The emerging life force is active and so is our feeling of it (lines 1 and 2), the rest of the lines are yang so there is no support for going forward in outer activity and also no acceptance of our situation. Inasmuch as we cannot accept circumstances which do not allow progress the tao follows its first common name, “retreat”, but if we are able to go with its movement the second name, “yielding” gives a better description.
The emerging energy seeks stillness (Kên) and this turns into unflowing structure in the outer world (Sun). Our identity is inactive and unconcerned (Ch’ien) as also is our inner being; this lack of involvement is part of the yielding aspect of the tao.
The Chinese Oracle
When it is unsuitable to go in one direction we can go in another only if we are not totally locked into the desire for the first. Small matters or large ones are classified according to our choices and desires, so the direction in which we wished to go, and are prevented from advancing towards, is a large matter for us and other directions which hold no desire are small matters.
The advantage in continuing movement in these other directions is that they too contain experience; the success in this tao is in yielding to our circumstances and so finding new worlds we had not noticed because of our singleness of purpose.
Line 1 goes yanglife force shows less change
If we have no active life energy even retreat is impeded, slow, or left too late.
If we identify ourselves with the rearguard of retreat we are clearly retreating from something we still desire; it is dangerous because this goal is not attainable.
Line 2 goes yangintuitive feeling less active
When we attach our identity too firmly to a direction and cannot advance there is shock which turns retreat into defeat in our minds. When in shock identity retreats into itself, shortens its boundaries to consolidate its realness.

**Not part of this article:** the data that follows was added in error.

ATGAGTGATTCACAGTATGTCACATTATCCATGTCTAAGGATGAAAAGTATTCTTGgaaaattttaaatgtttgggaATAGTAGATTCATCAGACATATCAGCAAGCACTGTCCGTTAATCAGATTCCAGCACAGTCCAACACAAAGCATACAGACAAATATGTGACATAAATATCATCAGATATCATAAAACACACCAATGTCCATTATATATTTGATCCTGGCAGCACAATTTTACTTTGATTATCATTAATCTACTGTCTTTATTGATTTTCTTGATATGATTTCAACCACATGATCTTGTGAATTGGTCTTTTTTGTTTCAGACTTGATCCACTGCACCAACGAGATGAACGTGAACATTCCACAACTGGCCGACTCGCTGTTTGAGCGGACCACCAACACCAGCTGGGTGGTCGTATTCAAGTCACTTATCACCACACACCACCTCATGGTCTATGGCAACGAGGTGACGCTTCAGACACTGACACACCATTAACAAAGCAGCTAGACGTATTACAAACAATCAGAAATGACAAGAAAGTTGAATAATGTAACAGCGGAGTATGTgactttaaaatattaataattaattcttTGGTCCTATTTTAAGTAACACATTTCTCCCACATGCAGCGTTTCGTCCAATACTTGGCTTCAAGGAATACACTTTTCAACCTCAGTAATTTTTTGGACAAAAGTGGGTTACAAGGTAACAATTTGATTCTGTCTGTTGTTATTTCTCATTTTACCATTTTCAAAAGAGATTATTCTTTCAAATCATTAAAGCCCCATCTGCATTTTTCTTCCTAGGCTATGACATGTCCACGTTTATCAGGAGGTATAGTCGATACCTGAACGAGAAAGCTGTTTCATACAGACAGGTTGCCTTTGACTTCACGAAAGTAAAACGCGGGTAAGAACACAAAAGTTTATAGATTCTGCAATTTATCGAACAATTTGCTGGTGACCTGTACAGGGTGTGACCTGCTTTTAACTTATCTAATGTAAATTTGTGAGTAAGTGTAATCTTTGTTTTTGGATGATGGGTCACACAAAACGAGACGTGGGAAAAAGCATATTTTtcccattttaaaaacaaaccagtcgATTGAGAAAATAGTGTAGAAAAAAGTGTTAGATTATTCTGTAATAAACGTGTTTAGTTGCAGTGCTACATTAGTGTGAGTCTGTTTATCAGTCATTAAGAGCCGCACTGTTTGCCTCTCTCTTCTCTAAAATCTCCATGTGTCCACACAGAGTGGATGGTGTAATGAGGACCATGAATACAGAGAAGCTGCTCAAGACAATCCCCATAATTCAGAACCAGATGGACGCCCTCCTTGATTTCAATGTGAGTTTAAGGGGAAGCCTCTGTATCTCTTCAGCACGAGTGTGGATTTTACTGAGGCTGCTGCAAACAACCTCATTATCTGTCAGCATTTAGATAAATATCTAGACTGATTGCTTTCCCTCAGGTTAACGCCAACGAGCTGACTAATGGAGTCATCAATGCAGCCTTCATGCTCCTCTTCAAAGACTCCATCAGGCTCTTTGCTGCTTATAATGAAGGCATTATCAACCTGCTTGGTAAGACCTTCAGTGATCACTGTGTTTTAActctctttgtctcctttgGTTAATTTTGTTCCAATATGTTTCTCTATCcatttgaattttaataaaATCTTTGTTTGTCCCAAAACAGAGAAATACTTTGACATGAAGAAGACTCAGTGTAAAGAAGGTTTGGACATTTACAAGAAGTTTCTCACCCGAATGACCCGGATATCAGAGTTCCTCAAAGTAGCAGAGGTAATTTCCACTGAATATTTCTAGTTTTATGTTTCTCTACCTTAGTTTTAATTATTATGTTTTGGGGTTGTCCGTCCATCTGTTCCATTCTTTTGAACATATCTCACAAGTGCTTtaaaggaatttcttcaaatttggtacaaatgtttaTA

Oxhide is tough and strong; yellow is active, being near the peak of our eye sensitivity; the desire for activity is so strong it holds us bound in our desire for certain results from our circumstances.
Line 3 goes yinouter world changes more
Our desired outer activity is identity-forming and here yielding is not desired by identity and is held up by our activity. Identity is too fixed in its ideas to accept retreat.
Our identity is served by our intuitive feel of our circumstances and our definition of these feelings; when we are focused upon a particular outer activity these servants are neglected sometimes, but it is they who distinguish our situation so that we do not act inappropriately.
Line 4 goes yinaccepting the outer state more
Here we accept the inactivity shown by line 3, so we are recognizing our circumstances.
The superior man has a wider view and inferior is narrowing; following the tao by accepting our circumstances despite desire widens our view of our situation, but if our view were narrow we could not feel the sense of this.
Line 5 goes yinmore awareness of intuition
We have come to recognize the feeling of the life force and being open to this enables us to yield willingly, seeing it as right and not only necessary.
Line 6 goes yinour inner being accepts more
When we identify ourselves with the life force we become one with our circumstances and so yield perfectly where appropriate without opposition anywhere.
The noble is well-bred; the well-bred is perfectly balanced.